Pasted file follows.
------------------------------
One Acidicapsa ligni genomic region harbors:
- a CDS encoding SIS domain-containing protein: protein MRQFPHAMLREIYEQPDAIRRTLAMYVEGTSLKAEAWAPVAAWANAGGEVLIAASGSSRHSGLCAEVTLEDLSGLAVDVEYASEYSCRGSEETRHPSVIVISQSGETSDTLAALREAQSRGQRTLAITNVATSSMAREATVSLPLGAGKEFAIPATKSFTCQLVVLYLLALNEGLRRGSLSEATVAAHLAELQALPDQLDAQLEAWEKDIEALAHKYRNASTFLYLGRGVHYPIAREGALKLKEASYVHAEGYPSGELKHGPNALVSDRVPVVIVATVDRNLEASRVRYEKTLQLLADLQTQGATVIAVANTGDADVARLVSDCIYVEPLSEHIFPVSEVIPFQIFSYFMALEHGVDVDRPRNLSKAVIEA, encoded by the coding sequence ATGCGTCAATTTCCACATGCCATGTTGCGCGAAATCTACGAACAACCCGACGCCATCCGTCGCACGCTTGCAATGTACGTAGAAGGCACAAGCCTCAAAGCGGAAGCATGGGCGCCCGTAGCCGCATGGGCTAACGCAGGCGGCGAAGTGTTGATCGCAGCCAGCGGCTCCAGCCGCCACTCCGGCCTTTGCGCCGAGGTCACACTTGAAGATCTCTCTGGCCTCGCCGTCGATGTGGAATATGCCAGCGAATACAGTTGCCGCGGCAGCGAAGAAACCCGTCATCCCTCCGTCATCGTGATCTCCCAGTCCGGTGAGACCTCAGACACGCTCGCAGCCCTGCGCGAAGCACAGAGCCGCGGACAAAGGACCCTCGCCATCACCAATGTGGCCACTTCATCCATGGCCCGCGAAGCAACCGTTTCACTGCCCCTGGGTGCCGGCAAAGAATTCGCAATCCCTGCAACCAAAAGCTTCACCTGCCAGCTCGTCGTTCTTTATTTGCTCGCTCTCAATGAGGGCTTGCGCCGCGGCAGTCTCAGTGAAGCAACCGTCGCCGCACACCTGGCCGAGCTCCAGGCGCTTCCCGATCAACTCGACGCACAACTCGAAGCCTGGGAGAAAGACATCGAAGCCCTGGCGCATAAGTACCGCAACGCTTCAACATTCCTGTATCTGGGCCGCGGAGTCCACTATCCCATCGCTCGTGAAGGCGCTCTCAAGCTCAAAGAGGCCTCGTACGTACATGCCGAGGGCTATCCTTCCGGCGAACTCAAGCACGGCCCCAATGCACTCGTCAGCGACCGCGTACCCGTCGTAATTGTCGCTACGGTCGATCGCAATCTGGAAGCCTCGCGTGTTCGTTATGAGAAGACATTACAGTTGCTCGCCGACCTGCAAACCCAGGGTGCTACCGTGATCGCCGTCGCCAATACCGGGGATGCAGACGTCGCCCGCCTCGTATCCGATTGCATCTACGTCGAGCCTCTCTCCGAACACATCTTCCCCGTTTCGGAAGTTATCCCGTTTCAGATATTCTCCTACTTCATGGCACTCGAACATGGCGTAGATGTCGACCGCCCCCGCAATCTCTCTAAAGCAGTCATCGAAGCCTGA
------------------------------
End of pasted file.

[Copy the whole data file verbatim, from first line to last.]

One Acidicapsa ligni genomic region harbors:
- a CDS encoding SIS domain-containing protein: protein MRQFPHAMLREIYEQPDAIRRTLAMYVEGTSLKAEAWAPVAAWANAGGEVLIAASGSSRHSGLCAEVTLEDLSGLAVDVEYASEYSCRGSEETRHPSVIVISQSGETSDTLAALREAQSRGQRTLAITNVATSSMAREATVSLPLGAGKEFAIPATKSFTCQLVVLYLLALNEGLRRGSLSEATVAAHLAELQALPDQLDAQLEAWEKDIEALAHKYRNASTFLYLGRGVHYPIAREGALKLKEASYVHAEGYPSGELKHGPNALVSDRVPVVIVATVDRNLEASRVRYEKTLQLLADLQTQGATVIAVANTGDADVARLVSDCIYVEPLSEHIFPVSEVIPFQIFSYFMALEHGVDVDRPRNLSKAVIEA, encoded by the coding sequence ATGCGTCAATTTCCACATGCCATGTTGCGCGAAATCTACGAACAACCCGACGCCATCCGTCGCACGCTTGCAATGTACGTAGAAGGCACAAGCCTCAAAGCGGAAGCATGGGCGCCCGTAGCCGCATGGGCTAACGCAGGCGGCGAAGTGTTGATCGCAGCCAGCGGCTCCAGCCGCCACTCCGGCCTTTGCGCCGAGGTCACACTTGAAGATCTCTCTGGCCTCGCCGTCGATGTGGAATATGCCAGCGAATACAGTTGCCGCGGCAGCGAAGAAACCCGTCATCCCTCCGTCATCGTGATCTCCCAGTCCGGTGAGACCTCAGACACGCTCGCAGCCCTGCGCGAAGCACAGAGCCGCGGACAAAGGACCCTCGCCATCACCAATGTGGCCACTTCATCCATGGCCCGCGAAGCAACCGTTTCACTGCCCCTGGGTGCCGGCAAAGAATTCGCAATCCCTGCAACCAAAAGCTTCACCTGCCAGCTCGTCGTTCTTTATTTGCTCGCTCTCAATGAGGGCTTGCGCCGCGGCAGTCTCAGTGAAGCAACCGTCGCCGCACACCTGGCCGAGCTCCAGGCGCTTCCCGATCAACTCGACGCACAACTCGAAGCCTGGGAGAAAGACATCGAAGCCCTGGCGCATAAGTACCGCAACGCTTCAACATTCCTGTATCTGGGCCGCGGAGTCCACTATCCCATCGCTCGTGAAGGCGCTCTCAAGCTCAAAGAGGCCTCGTACGTACATGCCGAGGGCTATCCTTCCGGCGAACTCAAGCACGGCCCCAATGCACTCGTCAGCGACCGCGTACCCGTCGTAATTGTCGCTACGGTCGATCGCAATCTGGAAGCCTCGCGTGTTCGTTATGAGAAGACATTACAGTTGCTCGCCGACCTGCAAACCCAGGGTGCTACCGTGATCGCCGTCGCCAATACCGGGGATGCAGACGTCGCCCGCCTCGTATCCGATTGCATCTACGTCGAGCCTCTCTCCGAACACATCTTCCCCGTTTCGGAAGTTATCCCGTTTCAGATATTCTCCTACTTCATGGCACTCGAACATGGCGTAGATGTCGACCGCCCCCGCAATCTCTCTAAAGCAGTCATCGAAGCCTGA